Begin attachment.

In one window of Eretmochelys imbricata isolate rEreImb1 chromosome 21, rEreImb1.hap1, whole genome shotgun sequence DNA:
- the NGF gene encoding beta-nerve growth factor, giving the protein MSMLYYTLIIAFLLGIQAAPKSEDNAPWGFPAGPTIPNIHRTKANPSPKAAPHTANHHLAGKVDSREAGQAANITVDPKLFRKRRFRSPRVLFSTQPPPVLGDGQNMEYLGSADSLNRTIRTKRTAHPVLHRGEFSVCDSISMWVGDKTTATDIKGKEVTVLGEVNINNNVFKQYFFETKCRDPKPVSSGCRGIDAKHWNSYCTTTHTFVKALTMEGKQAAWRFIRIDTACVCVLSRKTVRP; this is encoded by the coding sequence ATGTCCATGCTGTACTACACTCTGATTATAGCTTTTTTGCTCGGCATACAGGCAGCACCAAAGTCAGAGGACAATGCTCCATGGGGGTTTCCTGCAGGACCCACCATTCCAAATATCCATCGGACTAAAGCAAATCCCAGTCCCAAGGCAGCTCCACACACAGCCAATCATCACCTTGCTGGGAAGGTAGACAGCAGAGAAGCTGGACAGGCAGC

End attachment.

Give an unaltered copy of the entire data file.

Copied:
In one window of Eretmochelys imbricata isolate rEreImb1 chromosome 21, rEreImb1.hap1, whole genome shotgun sequence DNA:
- the NGF gene encoding beta-nerve growth factor, giving the protein MSMLYYTLIIAFLLGIQAAPKSEDNAPWGFPAGPTIPNIHRTKANPSPKAAPHTANHHLAGKVDSREAGQAANITVDPKLFRKRRFRSPRVLFSTQPPPVLGDGQNMEYLGSADSLNRTIRTKRTAHPVLHRGEFSVCDSISMWVGDKTTATDIKGKEVTVLGEVNINNNVFKQYFFETKCRDPKPVSSGCRGIDAKHWNSYCTTTHTFVKALTMEGKQAAWRFIRIDTACVCVLSRKTVRP; this is encoded by the coding sequence ATGTCCATGCTGTACTACACTCTGATTATAGCTTTTTTGCTCGGCATACAGGCAGCACCAAAGTCAGAGGACAATGCTCCATGGGGGTTTCCTGCAGGACCCACCATTCCAAATATCCATCGGACTAAAGCAAATCCCAGTCCCAAGGCAGCTCCACACACAGCCAATCATCACCTTGCTGGGAAGGTAGACAGCAGAGAAGCTGGACAGGCAGC